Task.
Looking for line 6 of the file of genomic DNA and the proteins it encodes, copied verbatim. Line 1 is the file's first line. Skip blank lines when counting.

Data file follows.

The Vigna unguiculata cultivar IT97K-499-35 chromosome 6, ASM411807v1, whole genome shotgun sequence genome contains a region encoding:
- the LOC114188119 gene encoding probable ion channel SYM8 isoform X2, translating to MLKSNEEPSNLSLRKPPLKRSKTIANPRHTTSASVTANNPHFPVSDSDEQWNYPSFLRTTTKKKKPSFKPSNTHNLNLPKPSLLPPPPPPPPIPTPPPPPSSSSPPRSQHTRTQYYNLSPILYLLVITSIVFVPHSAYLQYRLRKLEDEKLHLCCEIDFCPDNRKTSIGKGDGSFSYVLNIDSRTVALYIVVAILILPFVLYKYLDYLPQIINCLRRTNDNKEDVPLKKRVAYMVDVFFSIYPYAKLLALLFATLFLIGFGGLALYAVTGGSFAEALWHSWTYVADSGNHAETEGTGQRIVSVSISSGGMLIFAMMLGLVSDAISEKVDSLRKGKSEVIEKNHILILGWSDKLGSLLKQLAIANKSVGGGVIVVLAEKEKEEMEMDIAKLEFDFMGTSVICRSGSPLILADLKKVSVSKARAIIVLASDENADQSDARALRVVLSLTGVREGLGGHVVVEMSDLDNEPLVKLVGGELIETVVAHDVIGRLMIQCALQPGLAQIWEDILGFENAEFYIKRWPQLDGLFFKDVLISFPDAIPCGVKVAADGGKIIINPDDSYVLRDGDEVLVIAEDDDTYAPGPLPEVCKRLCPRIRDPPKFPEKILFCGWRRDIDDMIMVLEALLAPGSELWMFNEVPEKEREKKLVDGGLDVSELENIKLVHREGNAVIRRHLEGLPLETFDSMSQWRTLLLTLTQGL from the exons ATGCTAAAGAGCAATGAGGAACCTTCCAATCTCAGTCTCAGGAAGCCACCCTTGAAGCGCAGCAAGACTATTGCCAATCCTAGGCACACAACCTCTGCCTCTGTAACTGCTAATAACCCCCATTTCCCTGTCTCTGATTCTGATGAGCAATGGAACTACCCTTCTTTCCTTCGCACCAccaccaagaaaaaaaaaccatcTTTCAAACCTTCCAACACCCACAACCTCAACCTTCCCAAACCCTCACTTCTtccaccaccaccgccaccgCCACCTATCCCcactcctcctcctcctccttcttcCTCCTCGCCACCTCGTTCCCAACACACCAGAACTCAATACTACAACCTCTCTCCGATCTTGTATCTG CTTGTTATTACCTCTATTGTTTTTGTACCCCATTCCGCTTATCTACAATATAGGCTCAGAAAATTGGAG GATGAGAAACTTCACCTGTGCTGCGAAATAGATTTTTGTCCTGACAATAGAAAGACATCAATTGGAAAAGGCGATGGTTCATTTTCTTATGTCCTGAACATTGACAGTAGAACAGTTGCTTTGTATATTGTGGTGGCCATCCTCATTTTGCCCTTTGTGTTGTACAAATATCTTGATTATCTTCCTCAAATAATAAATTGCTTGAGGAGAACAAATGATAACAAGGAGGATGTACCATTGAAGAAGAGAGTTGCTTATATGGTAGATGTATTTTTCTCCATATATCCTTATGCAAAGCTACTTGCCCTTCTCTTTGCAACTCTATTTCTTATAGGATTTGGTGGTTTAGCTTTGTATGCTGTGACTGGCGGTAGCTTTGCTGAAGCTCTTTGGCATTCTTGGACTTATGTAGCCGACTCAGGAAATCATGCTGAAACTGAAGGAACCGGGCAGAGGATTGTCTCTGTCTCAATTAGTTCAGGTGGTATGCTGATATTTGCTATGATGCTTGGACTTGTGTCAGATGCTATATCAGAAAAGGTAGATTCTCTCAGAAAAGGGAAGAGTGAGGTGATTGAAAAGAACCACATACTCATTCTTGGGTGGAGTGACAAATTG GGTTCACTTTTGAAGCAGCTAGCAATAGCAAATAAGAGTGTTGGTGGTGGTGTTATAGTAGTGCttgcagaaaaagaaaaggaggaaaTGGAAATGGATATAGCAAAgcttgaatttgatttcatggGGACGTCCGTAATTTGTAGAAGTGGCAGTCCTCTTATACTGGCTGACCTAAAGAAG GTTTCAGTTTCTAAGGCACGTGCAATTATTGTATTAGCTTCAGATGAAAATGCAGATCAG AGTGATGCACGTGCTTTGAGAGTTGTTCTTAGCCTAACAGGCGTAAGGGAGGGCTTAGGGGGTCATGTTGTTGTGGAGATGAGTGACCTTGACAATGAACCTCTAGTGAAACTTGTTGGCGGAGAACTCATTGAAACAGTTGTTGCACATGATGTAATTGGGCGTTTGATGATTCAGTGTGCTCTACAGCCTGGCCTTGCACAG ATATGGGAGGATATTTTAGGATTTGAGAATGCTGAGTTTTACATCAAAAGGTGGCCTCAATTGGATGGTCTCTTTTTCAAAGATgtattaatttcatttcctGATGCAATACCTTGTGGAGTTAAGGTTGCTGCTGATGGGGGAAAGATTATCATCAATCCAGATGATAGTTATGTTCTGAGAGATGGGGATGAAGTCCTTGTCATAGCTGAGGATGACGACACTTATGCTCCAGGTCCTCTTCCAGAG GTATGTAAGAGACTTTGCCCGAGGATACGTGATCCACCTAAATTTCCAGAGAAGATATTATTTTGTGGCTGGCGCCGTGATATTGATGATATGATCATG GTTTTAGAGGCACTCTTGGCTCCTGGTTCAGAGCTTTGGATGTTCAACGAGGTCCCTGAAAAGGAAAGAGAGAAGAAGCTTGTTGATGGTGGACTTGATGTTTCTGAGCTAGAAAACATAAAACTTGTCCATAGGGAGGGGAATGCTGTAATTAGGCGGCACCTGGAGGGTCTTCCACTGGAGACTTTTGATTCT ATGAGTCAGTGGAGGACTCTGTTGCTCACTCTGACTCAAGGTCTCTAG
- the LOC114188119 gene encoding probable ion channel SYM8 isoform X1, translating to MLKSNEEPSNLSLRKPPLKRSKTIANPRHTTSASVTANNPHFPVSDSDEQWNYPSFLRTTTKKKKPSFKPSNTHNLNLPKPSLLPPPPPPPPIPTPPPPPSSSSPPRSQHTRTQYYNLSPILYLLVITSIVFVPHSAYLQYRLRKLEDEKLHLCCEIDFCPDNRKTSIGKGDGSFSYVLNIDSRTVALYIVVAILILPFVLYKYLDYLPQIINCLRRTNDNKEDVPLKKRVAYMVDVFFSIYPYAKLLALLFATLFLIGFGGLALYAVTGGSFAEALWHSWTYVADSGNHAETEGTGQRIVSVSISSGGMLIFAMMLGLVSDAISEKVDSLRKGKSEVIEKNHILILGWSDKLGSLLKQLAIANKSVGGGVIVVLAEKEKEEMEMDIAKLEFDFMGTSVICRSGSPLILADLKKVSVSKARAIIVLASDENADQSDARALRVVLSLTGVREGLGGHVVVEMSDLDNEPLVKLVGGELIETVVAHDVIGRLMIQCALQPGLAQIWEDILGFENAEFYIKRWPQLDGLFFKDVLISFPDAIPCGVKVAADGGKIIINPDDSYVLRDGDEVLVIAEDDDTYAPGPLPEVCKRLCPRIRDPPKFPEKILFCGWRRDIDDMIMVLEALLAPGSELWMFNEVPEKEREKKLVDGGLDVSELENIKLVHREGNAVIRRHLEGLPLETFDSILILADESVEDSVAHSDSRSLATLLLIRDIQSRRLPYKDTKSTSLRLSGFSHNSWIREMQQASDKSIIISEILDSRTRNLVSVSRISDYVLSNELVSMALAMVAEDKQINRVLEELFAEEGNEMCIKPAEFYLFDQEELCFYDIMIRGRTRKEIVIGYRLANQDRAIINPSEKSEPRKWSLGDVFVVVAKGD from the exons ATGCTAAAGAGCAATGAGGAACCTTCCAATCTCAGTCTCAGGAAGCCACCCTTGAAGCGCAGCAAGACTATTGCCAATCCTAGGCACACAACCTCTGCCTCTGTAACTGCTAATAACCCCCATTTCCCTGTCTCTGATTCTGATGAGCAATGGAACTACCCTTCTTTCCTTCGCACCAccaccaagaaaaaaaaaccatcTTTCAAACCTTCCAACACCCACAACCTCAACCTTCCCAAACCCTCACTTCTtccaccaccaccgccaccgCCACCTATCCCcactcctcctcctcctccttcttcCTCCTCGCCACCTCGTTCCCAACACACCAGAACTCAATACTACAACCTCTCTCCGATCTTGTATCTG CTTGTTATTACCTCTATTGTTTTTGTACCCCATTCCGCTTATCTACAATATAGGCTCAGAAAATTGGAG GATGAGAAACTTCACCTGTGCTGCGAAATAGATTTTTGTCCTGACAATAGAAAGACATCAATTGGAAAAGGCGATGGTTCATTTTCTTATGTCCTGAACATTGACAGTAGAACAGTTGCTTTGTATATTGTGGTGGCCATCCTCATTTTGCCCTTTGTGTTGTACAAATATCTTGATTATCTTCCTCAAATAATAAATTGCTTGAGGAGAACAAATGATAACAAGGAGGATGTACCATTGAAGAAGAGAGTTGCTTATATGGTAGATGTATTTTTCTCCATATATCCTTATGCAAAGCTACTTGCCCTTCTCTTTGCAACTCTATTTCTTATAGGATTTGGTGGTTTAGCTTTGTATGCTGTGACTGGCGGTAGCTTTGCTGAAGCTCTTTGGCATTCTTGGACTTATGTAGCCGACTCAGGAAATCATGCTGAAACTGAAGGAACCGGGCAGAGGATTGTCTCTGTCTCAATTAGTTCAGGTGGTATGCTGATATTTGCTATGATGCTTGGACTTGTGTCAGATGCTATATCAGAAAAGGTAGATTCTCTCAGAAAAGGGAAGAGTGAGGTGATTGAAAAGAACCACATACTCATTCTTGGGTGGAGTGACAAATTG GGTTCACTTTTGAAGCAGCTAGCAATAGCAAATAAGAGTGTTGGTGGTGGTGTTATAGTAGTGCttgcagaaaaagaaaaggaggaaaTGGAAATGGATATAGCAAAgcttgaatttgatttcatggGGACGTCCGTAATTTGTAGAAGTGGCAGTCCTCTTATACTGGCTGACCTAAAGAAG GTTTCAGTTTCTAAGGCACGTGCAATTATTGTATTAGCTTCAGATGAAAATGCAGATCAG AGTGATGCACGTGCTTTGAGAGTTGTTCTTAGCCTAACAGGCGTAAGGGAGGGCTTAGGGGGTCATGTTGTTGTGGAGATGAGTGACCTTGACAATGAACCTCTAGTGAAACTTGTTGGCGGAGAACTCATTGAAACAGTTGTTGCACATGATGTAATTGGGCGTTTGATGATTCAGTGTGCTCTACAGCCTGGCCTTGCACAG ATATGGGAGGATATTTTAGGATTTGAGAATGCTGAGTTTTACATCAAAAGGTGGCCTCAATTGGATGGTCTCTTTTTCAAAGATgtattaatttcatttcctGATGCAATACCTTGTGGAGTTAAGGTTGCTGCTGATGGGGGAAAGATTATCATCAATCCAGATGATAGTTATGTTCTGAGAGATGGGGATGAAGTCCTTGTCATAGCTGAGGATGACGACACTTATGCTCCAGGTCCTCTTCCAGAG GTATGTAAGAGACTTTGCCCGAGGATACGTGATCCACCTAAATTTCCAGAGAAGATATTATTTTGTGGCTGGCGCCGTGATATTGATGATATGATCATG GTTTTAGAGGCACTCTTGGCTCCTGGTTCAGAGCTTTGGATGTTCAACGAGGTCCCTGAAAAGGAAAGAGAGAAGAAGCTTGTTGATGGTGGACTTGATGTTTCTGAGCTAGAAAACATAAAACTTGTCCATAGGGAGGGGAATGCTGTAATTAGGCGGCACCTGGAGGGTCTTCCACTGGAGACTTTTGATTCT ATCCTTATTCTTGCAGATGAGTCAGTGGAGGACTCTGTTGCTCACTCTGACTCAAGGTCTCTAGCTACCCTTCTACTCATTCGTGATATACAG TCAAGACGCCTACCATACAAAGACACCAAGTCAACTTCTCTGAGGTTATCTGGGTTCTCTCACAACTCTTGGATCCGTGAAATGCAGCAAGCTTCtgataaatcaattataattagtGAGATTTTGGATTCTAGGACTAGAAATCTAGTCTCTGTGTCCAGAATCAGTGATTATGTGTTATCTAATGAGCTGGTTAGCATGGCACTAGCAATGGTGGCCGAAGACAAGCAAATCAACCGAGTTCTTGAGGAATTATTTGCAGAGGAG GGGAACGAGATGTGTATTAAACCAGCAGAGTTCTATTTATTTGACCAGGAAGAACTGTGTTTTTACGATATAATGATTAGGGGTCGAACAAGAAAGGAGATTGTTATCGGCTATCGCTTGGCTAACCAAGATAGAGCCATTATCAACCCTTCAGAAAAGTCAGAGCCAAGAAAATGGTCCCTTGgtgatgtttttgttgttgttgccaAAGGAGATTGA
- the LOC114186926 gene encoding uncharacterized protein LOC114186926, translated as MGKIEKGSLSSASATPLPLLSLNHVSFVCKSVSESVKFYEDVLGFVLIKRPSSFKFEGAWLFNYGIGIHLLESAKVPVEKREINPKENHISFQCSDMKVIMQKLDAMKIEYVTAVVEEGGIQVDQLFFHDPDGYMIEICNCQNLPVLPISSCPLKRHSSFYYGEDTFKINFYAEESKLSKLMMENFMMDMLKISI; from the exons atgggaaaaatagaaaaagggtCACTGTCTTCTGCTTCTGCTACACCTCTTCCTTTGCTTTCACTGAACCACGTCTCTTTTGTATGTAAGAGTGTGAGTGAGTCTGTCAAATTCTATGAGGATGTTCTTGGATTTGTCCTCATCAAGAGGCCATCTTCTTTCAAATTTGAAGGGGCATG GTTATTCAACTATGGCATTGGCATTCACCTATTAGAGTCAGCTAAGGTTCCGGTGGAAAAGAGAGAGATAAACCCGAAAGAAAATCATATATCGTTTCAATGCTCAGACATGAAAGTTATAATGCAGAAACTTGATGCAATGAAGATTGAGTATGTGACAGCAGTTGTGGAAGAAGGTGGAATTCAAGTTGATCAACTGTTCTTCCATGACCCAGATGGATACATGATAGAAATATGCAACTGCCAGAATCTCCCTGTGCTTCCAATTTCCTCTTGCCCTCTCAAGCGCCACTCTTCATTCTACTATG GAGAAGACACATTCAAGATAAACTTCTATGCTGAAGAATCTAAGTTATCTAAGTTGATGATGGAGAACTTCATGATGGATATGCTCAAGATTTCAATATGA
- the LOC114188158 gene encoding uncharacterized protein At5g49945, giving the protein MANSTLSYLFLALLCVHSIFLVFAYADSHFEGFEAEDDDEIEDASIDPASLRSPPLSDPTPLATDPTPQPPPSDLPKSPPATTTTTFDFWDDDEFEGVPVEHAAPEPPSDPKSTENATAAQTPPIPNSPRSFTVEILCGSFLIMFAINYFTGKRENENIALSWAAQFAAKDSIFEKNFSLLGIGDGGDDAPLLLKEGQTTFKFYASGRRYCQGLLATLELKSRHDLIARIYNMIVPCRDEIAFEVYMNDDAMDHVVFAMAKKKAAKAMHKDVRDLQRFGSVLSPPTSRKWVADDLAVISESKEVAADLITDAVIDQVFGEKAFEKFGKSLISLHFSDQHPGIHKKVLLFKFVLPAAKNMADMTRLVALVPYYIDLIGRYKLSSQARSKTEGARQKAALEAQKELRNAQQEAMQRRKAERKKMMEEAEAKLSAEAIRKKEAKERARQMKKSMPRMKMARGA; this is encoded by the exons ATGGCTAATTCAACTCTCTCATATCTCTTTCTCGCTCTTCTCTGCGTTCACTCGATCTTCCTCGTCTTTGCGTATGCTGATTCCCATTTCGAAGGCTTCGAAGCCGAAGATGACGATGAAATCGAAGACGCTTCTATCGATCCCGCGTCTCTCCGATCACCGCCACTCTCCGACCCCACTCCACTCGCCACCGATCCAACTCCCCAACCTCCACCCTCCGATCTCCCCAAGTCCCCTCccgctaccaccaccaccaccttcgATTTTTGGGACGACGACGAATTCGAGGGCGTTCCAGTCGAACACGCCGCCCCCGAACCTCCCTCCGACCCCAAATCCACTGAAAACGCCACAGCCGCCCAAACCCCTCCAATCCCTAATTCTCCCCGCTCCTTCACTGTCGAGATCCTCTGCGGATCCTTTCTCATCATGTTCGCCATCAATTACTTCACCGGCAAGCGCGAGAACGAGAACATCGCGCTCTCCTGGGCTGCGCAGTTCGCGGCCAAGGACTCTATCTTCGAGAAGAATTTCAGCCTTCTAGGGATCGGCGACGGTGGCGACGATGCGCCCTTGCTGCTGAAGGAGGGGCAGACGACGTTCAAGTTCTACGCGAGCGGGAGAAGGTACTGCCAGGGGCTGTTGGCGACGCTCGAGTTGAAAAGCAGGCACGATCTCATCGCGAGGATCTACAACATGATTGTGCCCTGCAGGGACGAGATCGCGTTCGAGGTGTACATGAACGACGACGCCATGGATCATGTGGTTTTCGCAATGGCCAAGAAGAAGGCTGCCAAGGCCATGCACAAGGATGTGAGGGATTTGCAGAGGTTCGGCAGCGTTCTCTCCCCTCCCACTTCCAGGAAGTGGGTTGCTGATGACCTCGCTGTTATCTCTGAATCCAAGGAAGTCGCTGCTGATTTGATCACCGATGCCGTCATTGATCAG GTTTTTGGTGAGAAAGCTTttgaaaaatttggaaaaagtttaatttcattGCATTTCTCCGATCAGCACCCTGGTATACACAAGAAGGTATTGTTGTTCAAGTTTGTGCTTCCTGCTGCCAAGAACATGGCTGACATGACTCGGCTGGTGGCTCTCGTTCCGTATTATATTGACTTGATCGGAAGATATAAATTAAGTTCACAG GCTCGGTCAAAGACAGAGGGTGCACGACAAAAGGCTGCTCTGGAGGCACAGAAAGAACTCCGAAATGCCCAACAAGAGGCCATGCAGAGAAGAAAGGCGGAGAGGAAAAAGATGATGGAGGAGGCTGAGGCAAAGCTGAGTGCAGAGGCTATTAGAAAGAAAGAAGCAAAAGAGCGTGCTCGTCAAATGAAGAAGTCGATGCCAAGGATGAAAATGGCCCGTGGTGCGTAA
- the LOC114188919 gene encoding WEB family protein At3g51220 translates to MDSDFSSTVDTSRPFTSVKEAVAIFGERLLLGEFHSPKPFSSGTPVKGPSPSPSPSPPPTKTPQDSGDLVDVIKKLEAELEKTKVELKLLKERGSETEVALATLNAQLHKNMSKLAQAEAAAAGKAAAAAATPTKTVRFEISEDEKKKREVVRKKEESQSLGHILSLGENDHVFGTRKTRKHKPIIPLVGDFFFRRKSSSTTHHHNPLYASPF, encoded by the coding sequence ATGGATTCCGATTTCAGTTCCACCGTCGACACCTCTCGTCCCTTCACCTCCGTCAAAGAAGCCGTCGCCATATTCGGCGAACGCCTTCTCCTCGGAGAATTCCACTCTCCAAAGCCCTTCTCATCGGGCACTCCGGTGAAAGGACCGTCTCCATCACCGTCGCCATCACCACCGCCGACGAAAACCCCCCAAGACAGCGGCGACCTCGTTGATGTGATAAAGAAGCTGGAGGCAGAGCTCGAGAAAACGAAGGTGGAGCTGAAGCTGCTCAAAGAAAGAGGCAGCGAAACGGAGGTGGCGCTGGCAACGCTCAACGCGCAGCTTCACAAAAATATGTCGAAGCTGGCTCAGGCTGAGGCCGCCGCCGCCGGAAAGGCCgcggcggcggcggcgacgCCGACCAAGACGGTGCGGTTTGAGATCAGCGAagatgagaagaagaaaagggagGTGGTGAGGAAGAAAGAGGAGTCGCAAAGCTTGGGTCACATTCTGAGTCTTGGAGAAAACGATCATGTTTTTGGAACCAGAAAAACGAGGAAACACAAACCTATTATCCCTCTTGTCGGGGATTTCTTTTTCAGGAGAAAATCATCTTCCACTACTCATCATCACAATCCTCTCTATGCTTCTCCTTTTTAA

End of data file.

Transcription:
- the LOC114188919 gene encoding WEB family protein At3g51220 translates to MDSDFSSTVDTSRPFTSVKEAVAIFGERLLLGEFHSPKPFSSGTPVKGPSPSPSPSPPPTKTPQDSGDLVDVIKKLEAELEKTKVELKLLKERGSETEVALATLNAQLHKNMSKLAQAEAAAAGKAAAAAATPTKTVRFEISEDEKKKREVVRKKEESQSLGHILSLGENDHVFGTRKTRKHKPIIPLVGDFFFRRKSSSTTHHHNPLYASPF, encoded by the coding sequence ATGGATTCCGATTTCAGTTCCACCGTCGACACCTCTCGTCCCTTCACCTCCGTCAAAGAAGCCGTCGCCATATTCGGCGAACGCCTTCTCCTCGGAGAATTCCACTCTCCAAAGCCCTTCTCATCGGGCACTCCGGTGAAAGGACCGTCTCCATCACCGTCGCCATCACCACCGCCGACGAAAACCCCCCAAGACAGCGGCGACCTCGTTGATGTGATAAAGAAGCTGGAGGCAGAGCTCGAGAAAACGAAGGTGGAGCTGAAGCTGCTCAAAGAAAGAGGCAGCGAAACGGAGGTGGCGCTGGCAACGCTCAACGCGCAGCTTCACAAAAATATGTCGAAGCTGGCTCAGGCTGAGGCCGCCGCCGCCGGAAAGGCCgcggcggcggcggcgacgCCGACCAAGACGGTGCGGTTTGAGATCAGCGAagatgagaagaagaaaagggagGTGGTGAGGAAGAAAGAGGAGTCGCAAAGCTTGGGTCACATTCTGAGTCTTGGAGAAAACGATCATGTTTTTGGAACCAGAAAAACGAGGAAACACAAACCTATTATCCCTCTTGTCGGGGATTTCTTTTTCAGGAGAAAATCATCTTCCACTACTCATCATCACAATCCTCTCTATGCTTCTCCTTTTTAA